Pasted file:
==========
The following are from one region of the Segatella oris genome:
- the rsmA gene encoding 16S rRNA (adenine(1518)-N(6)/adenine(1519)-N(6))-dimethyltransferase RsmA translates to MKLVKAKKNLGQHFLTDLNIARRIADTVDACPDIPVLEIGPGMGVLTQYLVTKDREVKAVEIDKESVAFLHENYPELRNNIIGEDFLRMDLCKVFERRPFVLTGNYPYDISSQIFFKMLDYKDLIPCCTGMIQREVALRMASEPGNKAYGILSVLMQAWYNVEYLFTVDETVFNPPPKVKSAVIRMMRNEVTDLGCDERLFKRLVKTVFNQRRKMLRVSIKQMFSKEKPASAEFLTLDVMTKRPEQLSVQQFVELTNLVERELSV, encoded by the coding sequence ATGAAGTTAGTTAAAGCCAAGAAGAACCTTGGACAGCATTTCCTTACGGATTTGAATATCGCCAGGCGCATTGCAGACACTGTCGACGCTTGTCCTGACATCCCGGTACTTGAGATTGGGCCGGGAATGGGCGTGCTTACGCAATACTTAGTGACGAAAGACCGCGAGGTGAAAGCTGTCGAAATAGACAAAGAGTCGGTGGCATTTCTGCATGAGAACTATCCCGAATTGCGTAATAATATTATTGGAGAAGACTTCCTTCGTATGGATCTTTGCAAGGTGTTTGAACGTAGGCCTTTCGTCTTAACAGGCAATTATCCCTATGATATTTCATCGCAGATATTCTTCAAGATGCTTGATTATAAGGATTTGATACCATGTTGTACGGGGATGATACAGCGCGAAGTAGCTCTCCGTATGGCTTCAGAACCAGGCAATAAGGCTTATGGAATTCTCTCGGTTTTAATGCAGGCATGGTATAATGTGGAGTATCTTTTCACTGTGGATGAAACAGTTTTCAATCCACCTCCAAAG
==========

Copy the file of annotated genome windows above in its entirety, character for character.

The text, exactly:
The following are from one region of the Segatella oris genome:
- the rsmA gene encoding 16S rRNA (adenine(1518)-N(6)/adenine(1519)-N(6))-dimethyltransferase RsmA translates to MKLVKAKKNLGQHFLTDLNIARRIADTVDACPDIPVLEIGPGMGVLTQYLVTKDREVKAVEIDKESVAFLHENYPELRNNIIGEDFLRMDLCKVFERRPFVLTGNYPYDISSQIFFKMLDYKDLIPCCTGMIQREVALRMASEPGNKAYGILSVLMQAWYNVEYLFTVDETVFNPPPKVKSAVIRMMRNEVTDLGCDERLFKRLVKTVFNQRRKMLRVSIKQMFSKEKPASAEFLTLDVMTKRPEQLSVQQFVELTNLVERELSV, encoded by the coding sequence ATGAAGTTAGTTAAAGCCAAGAAGAACCTTGGACAGCATTTCCTTACGGATTTGAATATCGCCAGGCGCATTGCAGACACTGTCGACGCTTGTCCTGACATCCCGGTACTTGAGATTGGGCCGGGAATGGGCGTGCTTACGCAATACTTAGTGACGAAAGACCGCGAGGTGAAAGCTGTCGAAATAGACAAAGAGTCGGTGGCATTTCTGCATGAGAACTATCCCGAATTGCGTAATAATATTATTGGAGAAGACTTCCTTCGTATGGATCTTTGCAAGGTGTTTGAACGTAGGCCTTTCGTCTTAACAGGCAATTATCCCTATGATATTTCATCGCAGATATTCTTCAAGATGCTTGATTATAAGGATTTGATACCATGTTGTACGGGGATGATACAGCGCGAAGTAGCTCTCCGTATGGCTTCAGAACCAGGCAATAAGGCTTATGGAATTCTCTCGGTTTTAATGCAGGCATGGTATAATGTGGAGTATCTTTTCACTGTGGATGAAACAGTTTTCAATCCACCTCCAAAG